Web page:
This has been a long post. I may have lost some of you in listing all of the advocate authors. I hope you are still reading for there are two others in this picture.
To the far left stands Clay Shirky author of Cognitive Surplus, and to the right is Melinda Blau, author of Consequential Strangers. They are feeding the pack mules.
Every army must have pack mules. They supply the troops; they carry the supplies and are sure-footed on the mountainous path. If you haven’t read the books I would recommend them to be read together. Melinda reminds us of the power of all the people in our life. It is the friend’s friend who often gets us the job or finds us the right doctor. Clay Shirky informs us of the inherent potential in a world where thousands of people log on and data crunch with no other goal than doing good for others. He sees the future of medicine when it combines with the data aggregation of sites such as Patients Like Me.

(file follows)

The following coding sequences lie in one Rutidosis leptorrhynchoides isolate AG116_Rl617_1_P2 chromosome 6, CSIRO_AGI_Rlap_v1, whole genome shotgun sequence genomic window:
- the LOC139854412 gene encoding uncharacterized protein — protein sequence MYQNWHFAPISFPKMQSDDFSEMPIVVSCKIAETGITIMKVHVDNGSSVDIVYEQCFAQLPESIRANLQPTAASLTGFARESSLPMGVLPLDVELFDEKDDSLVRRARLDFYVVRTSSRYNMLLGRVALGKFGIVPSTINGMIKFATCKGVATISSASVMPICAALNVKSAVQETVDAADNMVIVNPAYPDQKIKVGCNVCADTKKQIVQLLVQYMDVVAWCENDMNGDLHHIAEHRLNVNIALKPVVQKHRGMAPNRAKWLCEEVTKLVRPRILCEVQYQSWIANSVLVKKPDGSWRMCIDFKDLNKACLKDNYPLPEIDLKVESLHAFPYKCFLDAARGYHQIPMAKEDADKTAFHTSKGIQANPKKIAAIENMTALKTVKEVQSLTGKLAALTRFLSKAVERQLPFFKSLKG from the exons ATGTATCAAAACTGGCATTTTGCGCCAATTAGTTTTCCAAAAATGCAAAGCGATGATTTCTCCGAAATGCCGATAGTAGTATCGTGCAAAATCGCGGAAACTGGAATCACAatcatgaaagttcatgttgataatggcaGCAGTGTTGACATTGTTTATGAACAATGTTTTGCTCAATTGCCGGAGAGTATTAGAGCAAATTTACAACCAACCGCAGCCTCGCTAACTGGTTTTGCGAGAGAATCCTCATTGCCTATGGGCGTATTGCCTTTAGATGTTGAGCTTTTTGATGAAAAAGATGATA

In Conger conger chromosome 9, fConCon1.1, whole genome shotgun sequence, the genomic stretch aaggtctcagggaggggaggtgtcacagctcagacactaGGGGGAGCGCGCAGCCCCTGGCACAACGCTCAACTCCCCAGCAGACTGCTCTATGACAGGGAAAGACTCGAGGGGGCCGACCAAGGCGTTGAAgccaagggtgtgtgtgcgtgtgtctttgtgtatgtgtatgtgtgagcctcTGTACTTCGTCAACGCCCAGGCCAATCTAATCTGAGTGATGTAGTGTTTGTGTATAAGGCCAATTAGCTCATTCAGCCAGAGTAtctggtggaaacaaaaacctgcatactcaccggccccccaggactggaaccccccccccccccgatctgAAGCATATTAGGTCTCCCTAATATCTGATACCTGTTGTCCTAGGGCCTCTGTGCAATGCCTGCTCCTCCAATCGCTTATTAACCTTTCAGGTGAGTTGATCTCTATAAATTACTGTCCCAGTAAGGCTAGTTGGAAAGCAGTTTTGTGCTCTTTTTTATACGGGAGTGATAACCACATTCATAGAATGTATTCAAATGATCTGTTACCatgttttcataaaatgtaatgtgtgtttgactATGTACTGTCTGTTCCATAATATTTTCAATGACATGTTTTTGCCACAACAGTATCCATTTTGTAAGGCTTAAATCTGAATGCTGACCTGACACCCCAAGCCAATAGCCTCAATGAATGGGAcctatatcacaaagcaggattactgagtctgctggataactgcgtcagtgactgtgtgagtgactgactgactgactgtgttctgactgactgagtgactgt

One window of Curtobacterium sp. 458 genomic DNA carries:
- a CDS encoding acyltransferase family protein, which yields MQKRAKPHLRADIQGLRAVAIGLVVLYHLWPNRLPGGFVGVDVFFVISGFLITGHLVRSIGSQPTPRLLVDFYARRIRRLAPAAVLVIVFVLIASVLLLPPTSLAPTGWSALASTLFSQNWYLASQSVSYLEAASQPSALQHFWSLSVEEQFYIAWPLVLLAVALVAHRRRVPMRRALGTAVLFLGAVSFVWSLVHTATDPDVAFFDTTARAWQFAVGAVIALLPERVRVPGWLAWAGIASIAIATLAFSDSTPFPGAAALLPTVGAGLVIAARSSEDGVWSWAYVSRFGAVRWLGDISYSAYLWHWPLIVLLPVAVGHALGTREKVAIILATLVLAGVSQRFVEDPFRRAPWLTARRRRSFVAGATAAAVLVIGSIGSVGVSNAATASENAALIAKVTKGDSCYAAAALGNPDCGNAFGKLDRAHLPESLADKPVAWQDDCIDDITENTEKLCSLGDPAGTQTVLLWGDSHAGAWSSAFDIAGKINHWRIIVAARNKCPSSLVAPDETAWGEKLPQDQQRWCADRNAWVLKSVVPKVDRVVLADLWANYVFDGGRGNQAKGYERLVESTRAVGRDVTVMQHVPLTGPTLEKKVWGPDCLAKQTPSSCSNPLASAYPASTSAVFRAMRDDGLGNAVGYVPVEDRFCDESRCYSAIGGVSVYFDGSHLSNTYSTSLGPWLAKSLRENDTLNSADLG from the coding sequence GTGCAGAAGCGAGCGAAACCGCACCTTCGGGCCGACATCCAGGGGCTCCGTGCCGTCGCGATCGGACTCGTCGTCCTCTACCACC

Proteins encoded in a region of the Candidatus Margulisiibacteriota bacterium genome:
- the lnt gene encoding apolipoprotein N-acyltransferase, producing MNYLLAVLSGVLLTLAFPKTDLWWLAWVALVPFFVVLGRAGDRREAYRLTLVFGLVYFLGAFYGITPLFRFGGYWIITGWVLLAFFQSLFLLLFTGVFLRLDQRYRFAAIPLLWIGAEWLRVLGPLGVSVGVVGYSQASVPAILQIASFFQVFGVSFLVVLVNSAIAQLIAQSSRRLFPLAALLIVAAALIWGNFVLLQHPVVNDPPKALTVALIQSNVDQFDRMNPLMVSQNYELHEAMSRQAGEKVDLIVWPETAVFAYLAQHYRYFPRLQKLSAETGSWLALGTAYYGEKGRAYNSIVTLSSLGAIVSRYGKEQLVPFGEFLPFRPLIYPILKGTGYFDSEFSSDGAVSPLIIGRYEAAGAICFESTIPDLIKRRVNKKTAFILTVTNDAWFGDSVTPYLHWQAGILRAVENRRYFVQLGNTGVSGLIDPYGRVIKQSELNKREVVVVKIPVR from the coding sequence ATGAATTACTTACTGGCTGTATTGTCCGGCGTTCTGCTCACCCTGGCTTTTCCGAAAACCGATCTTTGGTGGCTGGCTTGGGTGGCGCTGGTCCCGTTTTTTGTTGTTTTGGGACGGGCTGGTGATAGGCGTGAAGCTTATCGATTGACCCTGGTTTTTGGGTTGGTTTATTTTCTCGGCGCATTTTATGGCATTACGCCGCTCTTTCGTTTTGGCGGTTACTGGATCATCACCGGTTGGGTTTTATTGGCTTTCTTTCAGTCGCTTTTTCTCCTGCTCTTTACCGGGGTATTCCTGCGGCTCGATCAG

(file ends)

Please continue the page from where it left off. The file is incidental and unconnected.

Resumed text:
So this is the story of Give Us Our Dammed Data. It is a painting that had 17 advocate authors. I could have painted more. I could have covered every wall in the Clinovations office space with advocates who are fighting for us. I stopped with 17.
Why? There are 17 people in 73 Cents. There are 17 pills in another piece at this exhibit, Sutent in a Shadow Box.
And I took up my shield and sword on June 17th 2009. My shield is a canvas and my sword is a paintbrush. I am so glad my art can create a space where these authors can look upon us as the mighty army they are. I am in awe of the work they have done. I hope you will feel the same.